Now that the basic relationship between the user 24 and the input devices 12 and sensors 14 have been described, we will now address a novel sensing mechanism. In a preferred embodiment sensors 14 are comprised of electromyography (EMG) sensors, illustrated in FIG. 3A as element 28. EMG sensors 28 are used to detect muscle electricity or signal. However, conventional EMG sensors 28 use complicated expensive signal processing and circuitry to analyze the output of the EMG sensor. System 10 utilizes a novel detector circuit 30 to analyze the output of EMG sensor 28 at a low cost. As may be seen, detector circuit 30 comprises a high pass filter 32, a low pass filter 34, a comparator 36, a counter 38, and a frequency to voltage converter. Finally, an output analog signal 40 is generated.
To understand the functionality of detector circuit 30, the reader is referred to FIG. 7A that illustrates the output of EMG sensor 28. The voltage output of EMG sensor 28 is passed through comparator 36, LM339 shown in FIG. 3A, to detect when it exceeds a positive or reciprocal negative threshold shown by the threshold lines of FIG. 7A. The operational values for high pass filter 32 and low-pass filter 34 correspond to the respective thresholds illustrated in FIG. 7A.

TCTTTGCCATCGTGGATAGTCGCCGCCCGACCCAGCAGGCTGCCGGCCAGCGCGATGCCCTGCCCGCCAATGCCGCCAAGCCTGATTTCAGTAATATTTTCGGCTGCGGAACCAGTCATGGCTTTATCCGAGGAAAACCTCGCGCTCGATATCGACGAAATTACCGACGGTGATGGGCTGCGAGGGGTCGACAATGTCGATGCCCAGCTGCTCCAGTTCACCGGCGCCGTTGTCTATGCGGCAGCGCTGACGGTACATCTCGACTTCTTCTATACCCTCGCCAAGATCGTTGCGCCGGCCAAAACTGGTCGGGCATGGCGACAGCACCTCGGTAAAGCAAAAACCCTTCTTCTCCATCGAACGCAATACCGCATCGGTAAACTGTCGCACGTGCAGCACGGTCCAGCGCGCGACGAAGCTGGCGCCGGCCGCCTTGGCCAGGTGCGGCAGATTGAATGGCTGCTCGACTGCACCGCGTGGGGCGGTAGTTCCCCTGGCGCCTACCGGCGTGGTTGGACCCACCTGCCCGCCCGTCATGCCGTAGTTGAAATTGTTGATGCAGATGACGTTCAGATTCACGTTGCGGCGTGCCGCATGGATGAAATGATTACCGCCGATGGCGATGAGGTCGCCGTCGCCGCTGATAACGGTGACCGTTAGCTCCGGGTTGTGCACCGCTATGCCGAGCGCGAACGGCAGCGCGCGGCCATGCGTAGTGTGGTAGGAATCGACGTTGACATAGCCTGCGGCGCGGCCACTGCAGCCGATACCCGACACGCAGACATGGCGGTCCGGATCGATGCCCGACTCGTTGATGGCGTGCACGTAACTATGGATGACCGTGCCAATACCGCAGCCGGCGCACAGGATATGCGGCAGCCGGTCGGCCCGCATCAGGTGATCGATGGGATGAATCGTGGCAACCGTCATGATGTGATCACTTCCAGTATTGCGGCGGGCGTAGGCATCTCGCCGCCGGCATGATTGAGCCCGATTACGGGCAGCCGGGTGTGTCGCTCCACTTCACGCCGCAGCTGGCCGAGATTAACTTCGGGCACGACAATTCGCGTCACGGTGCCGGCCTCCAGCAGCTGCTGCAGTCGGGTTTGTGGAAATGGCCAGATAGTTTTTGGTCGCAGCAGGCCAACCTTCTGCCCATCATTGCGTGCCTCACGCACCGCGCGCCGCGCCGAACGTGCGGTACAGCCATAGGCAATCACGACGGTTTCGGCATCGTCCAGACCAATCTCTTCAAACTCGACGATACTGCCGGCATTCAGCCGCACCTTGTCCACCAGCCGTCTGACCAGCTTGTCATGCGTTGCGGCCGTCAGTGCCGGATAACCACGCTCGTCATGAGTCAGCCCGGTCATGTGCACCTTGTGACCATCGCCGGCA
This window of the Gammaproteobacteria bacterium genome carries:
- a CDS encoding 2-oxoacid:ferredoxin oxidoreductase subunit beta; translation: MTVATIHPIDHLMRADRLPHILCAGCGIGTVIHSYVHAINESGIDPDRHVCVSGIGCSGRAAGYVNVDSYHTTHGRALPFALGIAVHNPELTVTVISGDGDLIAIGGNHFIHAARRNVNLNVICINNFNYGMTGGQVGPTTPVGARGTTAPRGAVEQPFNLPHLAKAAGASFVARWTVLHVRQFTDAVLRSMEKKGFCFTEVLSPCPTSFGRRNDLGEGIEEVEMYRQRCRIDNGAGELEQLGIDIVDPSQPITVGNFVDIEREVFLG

As may be seen in FIG. 3A, counter 38 outputs a pulse, shown in FIG. 7B, whenever the thresholds are exceeded. Also, as the intensity of the detected muscle signal is increased, the frequency of the voltage output increases. As a result, the frequency of the signal pulses at output 40 is increased. Also, noise or minor unintentional user muscle movement, not intended to be input, will be filtered, because either threshold will not be exceeded. Hence, using inexpensive circuitry, EMG sensor 28 output is analyzed in its analog state to detect user input.
It should be appreciated that muscle signals increase in amplitude and frequency when contracted. The problem with muscle amplitude, is that it changes over time and from person to person, and from muscle to muscle. Thus utilizing amplitude and frequency alone would generate too many variables. Applicants have found that by taking a signal and counting the times it crosses the threshold, i.e., to do a rough estimate of frequency content, is a much better approximation which does not have significant variation. In this way, a signal from the quads, although large in amplitude, will have similar frequency characteristics to a facial muscle, very small in amplitude. Therefore, in applicant's system, the output analog signal will be similar and would not need correction for input signal amplitude. This is a significant improvement over prior art techniques.